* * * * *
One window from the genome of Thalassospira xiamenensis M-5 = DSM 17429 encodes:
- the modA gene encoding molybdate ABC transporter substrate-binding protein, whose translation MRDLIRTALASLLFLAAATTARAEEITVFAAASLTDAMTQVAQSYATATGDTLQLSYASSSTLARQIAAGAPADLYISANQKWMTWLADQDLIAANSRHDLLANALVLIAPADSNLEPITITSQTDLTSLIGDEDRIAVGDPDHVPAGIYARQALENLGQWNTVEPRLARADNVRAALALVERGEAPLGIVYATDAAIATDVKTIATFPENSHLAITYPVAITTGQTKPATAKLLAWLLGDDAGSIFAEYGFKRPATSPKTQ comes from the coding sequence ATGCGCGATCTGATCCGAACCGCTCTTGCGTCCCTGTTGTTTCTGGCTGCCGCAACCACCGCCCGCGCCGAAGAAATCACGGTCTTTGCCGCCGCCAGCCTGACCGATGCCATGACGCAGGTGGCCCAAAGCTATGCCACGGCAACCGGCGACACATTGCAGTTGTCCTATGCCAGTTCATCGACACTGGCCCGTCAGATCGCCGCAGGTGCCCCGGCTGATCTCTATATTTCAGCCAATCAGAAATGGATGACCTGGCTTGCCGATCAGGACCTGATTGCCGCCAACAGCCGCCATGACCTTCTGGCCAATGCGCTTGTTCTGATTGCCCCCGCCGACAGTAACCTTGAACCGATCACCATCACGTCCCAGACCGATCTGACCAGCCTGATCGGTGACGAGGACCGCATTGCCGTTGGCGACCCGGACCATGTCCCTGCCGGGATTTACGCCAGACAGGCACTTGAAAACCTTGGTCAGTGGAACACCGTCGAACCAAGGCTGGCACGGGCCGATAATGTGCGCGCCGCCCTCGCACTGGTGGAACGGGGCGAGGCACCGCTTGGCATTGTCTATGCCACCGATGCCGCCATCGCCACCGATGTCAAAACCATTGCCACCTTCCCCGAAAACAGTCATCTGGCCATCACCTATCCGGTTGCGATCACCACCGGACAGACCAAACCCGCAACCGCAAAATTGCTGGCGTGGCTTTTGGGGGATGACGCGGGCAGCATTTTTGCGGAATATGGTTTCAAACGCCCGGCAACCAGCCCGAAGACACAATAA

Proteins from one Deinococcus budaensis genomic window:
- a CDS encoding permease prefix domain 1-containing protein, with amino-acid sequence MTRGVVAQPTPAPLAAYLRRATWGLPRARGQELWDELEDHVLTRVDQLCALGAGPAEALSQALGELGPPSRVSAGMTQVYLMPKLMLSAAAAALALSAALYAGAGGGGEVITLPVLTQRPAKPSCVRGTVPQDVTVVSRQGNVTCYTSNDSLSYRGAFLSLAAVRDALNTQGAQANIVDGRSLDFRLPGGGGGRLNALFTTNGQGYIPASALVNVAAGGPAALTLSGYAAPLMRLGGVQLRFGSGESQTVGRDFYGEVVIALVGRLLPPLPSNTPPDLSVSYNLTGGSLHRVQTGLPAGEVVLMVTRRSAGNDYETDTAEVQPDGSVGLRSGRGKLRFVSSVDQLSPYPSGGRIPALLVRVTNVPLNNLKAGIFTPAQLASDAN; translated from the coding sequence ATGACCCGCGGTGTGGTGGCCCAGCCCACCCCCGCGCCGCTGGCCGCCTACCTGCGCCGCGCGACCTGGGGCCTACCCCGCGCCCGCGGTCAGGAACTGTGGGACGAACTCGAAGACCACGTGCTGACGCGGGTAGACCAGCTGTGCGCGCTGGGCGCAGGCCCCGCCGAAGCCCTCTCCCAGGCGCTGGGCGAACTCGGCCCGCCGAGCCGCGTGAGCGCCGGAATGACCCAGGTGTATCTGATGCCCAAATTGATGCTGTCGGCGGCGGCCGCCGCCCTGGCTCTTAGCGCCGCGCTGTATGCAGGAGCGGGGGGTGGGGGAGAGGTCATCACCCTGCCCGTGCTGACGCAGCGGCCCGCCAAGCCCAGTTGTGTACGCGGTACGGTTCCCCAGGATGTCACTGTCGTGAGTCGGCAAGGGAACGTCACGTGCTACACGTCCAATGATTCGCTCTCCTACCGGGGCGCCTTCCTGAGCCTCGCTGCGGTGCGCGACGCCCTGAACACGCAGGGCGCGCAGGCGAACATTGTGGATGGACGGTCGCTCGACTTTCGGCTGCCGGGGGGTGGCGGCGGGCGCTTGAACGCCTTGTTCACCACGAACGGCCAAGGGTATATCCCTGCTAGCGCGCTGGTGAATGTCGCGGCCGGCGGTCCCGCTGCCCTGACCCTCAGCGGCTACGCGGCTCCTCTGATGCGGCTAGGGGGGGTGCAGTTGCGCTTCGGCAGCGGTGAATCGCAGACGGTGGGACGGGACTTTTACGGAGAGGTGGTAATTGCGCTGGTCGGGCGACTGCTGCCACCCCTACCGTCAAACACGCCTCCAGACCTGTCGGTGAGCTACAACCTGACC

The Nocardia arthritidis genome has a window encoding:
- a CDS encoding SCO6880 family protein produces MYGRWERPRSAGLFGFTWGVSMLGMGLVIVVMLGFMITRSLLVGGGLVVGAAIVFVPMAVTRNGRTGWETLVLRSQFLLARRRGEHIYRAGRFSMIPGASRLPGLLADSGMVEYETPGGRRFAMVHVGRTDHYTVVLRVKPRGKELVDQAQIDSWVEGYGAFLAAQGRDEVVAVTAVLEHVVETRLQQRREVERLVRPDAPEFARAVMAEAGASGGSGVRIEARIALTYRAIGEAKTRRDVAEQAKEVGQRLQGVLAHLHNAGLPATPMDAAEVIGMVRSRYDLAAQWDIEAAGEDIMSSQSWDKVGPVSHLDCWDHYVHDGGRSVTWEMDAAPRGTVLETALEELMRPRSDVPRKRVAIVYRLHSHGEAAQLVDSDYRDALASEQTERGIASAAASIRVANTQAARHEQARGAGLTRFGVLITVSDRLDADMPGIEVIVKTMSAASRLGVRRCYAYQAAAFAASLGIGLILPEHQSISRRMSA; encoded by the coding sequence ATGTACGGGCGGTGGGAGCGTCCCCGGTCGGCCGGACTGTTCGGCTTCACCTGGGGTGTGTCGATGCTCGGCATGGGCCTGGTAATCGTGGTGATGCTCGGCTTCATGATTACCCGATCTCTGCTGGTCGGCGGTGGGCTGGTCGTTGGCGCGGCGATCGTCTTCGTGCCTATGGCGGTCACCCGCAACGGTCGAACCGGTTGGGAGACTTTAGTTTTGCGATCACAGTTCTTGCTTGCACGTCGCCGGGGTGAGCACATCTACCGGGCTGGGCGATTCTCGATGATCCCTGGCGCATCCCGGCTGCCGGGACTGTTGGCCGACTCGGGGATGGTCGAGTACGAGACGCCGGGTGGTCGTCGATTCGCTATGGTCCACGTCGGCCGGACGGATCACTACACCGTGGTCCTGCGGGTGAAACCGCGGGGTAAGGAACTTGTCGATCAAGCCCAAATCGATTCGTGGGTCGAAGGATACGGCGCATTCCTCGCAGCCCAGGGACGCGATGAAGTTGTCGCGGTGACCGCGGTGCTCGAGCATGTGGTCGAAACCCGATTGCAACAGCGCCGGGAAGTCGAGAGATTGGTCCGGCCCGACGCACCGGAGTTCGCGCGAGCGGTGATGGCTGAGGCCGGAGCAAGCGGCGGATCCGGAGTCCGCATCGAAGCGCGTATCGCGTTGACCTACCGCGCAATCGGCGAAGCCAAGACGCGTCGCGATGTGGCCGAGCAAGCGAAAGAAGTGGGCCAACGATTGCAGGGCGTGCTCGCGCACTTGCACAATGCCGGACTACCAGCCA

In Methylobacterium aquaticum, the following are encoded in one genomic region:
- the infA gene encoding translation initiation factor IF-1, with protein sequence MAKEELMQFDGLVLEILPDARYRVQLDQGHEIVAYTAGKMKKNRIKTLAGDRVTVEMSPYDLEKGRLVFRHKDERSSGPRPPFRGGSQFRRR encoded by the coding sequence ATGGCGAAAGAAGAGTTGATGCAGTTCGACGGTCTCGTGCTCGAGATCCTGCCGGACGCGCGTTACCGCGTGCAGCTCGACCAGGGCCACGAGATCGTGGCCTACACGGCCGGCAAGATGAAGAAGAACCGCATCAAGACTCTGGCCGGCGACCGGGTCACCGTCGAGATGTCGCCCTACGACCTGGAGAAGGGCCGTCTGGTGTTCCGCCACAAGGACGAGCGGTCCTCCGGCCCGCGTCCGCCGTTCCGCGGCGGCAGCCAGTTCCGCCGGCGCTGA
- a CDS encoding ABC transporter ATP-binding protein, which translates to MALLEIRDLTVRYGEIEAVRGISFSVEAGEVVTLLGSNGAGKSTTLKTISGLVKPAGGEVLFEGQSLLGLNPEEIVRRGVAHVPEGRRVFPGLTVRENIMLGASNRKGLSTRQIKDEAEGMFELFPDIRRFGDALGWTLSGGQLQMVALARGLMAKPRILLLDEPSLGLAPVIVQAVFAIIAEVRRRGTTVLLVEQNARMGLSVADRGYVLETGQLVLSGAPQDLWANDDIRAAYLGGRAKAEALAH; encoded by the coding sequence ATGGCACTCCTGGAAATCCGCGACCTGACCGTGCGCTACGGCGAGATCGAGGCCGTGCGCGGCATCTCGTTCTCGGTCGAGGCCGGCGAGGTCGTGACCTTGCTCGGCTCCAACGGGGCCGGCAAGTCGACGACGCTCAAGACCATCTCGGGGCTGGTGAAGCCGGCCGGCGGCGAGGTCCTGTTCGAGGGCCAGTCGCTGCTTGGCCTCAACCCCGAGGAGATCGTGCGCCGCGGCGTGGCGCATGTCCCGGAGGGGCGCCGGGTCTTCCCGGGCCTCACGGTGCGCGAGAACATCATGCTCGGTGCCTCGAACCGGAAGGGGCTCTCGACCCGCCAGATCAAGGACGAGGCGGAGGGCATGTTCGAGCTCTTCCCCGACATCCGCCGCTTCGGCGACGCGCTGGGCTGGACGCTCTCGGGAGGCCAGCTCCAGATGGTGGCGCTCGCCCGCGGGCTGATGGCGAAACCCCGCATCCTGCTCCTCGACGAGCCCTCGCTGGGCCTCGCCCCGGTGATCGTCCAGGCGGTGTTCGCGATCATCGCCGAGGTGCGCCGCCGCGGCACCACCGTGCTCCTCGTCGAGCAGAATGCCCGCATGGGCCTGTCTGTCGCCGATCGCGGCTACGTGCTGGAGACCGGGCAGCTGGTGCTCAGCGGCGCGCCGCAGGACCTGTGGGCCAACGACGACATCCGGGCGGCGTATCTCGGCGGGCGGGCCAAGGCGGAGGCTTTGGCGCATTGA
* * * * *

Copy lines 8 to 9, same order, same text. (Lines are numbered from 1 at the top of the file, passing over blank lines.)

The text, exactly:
- the infA gene encoding translation initiation factor IF-1, with protein sequence MAKEELMQFDGLVLEILPDARYRVQLDQGHEIVAYTAGKMKKNRIKTLAGDRVTVEMSPYDLEKGRLVFRHKDERSSGPRPPFRGGSQFRRR encoded by the coding sequence ATGGCGAAAGAAGAGTTGATGCAGTTCGACGGTCTCGTGCTCGAGATCCTGCCGGACGCGCGTTACCGCGTGCAGCTCGACCAGGGCCACGAGATCGTGGCCTACACGGCCGGCAAGATGAAGAAGAACCGCATCAAGACTCTGGCCGGCGACCGGGTCACCGTCGAGATGTCGCCCTACGACCTGGAGAAGGGCCGTCTGGTGTTCCGCCACAAGGACGAGCGGTCCTCCGGCCCGCGTCCGCCGTTCCGCGGCGGCAGCCAGTTCCGCCGGCGCTGA
- a CDS encoding ABC transporter ATP-binding protein, which translates to MALLEIRDLTVRYGEIEAVRGISFSVEAGEVVTLLGSNGAGKSTTLKTISGLVKPAGGEVLFEGQSLLGLNPEEIVRRGVAHVPEGRRVFPGLTVRENIMLGASNRKGLSTRQIKDEAEGMFELFPDIRRFGDALGWTLSGGQLQMVALARGLMAKPRILLLDEPSLGLAPVIVQAVFAIIAEVRRRGTTVLLVEQNARMGLSVADRGYVLETGQLVLSGAPQDLWANDDIRAAYLGGRAKAEALAH; encoded by the coding sequence ATGGCACTCCTGGAAATCCGCGACCTGACCGTGCGCTACGGCGAGATCGAGGCCGTGCGCGGCATCTCGTTCTCGGTCGAGGCCGGCGAGGTCGTGACCTTGCTCGGCTCCAACGGGGCCGGCAAGTCGACGACGCTCAAGACCATCTCGGGGCTGGTGAAGCCGGCCGGCGGCGAGGTCCTGTTCGAGGGCCAGTCGCTGCTTGGCCTCAACCCCGAGGAGATCGTGCGCCGCGGCGTGGCGCATGTCCCGGAGGGGCGCCGGGTCTTCCCGGGCCTCACGGTGCGCGAGAACATCATGCTCGGTGCCTCGAACCGGAAGGGGCTCTCGACCCGCCAGATCAAGGACGAGGCGGAGGGCATGTTCGAGCTCTTCCCCGACATCCGCCGCTTCGGCGACGCGCTGGGCTGGACGCTCTCGGGAGGCCAGCTCCAGATGGTGGCGCTCGCCCGCGGGCTGATGGCGAAACCCCGCATCCTGCTCCTCGACGAGCCCTCGCTGGGCCTCGCCCCGGTGATCGTCCAGGCGGTGTTCGCGATCATCGCCGAGGTGCGCCGCCGCGGCACCACCGTGCTCCTCGTCGAGCAGAATGCCCGCATGGGCCTGTCTGTCGCCGATCGCGGCTACGTGCTGGAGACCGGGCAGCTGGTGCTCAGCGGCGCGCCGCAGGACCTGTGGGCCAACGACGACATCCGGGCGGCGTATCTCGGCGGGCGGGCCAAGGCGGAGGCTTTGGCGCATTGA